Dan Dediu

Universitat de Barcelona

Not all languages “cut” the spectrum of visible light into words for colours in the same way. While some languages function perfectly well with just 2 or 3 basic colour terms (roughly “light”, “dark”, and “red”), others have more than 10. In particular, while languages such as English, French and Spanish have a single basic term for the ‘blue’ region of the visible spectrum (“blue”, “bleu” and “azul”, respectively) and some even distinguish two shades (such as Russian: light “goluboy”/”голубой” and dark “siniy”/”синий”), many other languages do not make the difference between ‘blue’ and ‘green’, using instead a single basic colour term roughly translatable as “grue”. Why do these differences between languages exit?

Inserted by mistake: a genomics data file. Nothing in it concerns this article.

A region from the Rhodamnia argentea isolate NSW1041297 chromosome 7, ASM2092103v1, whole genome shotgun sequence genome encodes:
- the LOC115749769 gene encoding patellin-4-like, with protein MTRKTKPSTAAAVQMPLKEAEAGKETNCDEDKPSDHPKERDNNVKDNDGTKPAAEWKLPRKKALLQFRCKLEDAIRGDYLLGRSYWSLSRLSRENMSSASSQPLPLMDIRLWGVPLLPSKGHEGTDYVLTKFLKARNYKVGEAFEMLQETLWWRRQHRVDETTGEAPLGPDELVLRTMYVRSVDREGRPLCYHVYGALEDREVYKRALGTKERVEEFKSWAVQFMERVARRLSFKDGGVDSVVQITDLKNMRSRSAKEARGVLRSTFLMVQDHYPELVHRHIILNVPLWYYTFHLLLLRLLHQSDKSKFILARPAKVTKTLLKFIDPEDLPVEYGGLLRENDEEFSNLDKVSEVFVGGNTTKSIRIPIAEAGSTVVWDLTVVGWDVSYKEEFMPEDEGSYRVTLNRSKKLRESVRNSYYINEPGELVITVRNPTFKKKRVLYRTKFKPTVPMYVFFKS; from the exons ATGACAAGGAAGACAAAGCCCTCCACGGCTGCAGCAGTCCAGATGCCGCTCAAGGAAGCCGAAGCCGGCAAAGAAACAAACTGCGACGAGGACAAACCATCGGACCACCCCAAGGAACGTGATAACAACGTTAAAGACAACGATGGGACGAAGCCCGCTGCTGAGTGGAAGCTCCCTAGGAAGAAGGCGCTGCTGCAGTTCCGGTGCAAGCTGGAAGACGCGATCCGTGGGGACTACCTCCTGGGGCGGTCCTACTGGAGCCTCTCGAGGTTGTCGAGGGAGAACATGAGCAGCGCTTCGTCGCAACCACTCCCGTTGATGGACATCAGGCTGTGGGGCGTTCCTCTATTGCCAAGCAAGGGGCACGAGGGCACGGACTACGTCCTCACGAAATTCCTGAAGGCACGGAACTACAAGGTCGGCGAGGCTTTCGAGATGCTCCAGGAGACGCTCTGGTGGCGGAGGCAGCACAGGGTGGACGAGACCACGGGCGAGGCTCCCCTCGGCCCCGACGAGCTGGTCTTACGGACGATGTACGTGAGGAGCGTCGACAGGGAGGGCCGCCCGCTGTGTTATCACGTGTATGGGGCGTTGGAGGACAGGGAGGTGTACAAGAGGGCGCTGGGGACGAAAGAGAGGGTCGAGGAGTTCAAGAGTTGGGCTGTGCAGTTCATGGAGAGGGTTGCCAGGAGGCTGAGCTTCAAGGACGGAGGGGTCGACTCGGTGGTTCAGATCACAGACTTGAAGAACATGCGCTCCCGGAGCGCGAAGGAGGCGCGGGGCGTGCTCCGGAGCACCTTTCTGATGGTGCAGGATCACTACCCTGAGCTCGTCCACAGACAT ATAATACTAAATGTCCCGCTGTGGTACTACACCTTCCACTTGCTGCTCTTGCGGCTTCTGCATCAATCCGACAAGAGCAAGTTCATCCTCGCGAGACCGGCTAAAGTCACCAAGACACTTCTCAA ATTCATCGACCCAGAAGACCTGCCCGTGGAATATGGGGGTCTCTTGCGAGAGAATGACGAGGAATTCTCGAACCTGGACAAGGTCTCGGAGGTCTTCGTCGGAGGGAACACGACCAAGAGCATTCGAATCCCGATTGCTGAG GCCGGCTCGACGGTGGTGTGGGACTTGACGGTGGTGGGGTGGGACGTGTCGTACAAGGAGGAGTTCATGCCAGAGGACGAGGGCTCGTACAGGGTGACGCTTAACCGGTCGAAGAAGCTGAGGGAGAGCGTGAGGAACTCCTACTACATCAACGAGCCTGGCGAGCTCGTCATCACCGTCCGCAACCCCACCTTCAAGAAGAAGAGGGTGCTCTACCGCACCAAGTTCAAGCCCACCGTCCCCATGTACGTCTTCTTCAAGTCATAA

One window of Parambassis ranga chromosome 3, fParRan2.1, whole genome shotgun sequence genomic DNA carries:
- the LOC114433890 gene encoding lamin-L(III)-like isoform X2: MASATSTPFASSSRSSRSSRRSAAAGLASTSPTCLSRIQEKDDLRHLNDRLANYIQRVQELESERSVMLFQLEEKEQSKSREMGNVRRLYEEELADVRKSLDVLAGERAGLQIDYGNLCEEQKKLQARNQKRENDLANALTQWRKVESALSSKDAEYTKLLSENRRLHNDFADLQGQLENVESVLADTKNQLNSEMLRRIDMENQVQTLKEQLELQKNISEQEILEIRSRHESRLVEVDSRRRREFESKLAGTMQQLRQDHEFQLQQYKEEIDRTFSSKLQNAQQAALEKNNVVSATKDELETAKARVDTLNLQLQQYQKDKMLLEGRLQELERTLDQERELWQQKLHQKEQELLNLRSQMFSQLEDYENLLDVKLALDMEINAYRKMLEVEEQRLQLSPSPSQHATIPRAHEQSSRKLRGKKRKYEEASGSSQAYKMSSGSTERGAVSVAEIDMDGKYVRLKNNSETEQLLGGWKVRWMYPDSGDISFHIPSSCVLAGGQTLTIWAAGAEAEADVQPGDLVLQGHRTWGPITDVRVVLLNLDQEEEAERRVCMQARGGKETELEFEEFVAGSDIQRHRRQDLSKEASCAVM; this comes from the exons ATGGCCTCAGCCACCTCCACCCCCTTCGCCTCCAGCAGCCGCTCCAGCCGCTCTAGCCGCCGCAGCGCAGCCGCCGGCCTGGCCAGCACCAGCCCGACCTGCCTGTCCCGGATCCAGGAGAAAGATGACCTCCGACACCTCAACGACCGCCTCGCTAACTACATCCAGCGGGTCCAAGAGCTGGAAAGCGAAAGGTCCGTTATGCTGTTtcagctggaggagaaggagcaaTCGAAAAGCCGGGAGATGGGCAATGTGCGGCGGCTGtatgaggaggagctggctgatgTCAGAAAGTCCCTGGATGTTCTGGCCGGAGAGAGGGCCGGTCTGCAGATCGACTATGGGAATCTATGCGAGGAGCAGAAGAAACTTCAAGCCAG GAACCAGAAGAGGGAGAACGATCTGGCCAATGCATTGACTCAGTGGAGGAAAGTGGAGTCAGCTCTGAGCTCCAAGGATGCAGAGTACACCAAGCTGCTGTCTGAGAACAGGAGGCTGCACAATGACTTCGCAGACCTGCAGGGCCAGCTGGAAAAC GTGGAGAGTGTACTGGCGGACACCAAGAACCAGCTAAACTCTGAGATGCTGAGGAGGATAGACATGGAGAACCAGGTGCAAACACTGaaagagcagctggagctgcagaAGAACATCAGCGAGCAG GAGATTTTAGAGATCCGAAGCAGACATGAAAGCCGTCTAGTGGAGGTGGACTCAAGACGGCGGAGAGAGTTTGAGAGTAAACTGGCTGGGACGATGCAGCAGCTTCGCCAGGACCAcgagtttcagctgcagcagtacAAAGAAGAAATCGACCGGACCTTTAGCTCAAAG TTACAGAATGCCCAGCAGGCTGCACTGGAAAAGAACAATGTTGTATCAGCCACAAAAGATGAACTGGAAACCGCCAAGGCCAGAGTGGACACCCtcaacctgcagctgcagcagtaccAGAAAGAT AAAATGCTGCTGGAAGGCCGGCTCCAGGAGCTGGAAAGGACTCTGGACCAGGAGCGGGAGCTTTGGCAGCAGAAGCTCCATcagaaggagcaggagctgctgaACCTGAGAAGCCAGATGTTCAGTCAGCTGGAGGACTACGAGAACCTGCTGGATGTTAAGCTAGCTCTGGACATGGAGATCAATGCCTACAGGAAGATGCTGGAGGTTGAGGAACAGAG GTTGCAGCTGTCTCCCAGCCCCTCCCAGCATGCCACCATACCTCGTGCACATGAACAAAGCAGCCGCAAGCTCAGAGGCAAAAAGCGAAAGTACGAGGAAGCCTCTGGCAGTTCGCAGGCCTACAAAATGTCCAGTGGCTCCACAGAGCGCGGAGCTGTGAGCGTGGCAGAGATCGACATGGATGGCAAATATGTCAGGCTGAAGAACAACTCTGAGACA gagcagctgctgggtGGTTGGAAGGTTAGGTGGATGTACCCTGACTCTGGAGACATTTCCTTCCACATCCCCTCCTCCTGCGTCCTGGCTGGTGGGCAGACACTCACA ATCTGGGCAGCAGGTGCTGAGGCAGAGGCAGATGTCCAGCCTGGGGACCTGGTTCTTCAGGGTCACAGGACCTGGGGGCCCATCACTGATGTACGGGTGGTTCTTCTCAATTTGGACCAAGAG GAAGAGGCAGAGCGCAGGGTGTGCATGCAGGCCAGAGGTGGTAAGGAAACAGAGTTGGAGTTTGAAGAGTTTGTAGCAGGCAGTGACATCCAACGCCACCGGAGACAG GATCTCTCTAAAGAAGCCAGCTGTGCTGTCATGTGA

To answer, we used a massive database of 142 populations spread across the globe, speaking widely different languages, and we showed that the languages spoken by more people, closer to large lakes, or further away from the equator, have a higher chance of distinguishing ‘blue’ and ‘green’. While the first factor really is just an imperfect proxy for more complex technologies (including dyeing techniques) and the second seems to intuitively make sense (not all lakes are always “poster card” blue, but they are very salient and important parts of life), the third supports an older but intriguing suggestion.

Long exposure, throughout the lifespan, to lots of ultraviolet light, especially to the medium-wave or type “B” (UV-B), has negative effects on the lens of the eye, resulting in progressive “lens brunescence” and decreased sensitivity to blue light. This progressive loss of blue light perception, acquired through unprotected exposure to intense UV-B light, would explain why languages closer to the equator (where UV-B intensity is higher) tend to not distinguish ‘blue’ and ‘green’. However, this is just one factor among many others, but it brings home the fact that languages “live” in the real world and are shaped by it in complex and fascinating ways.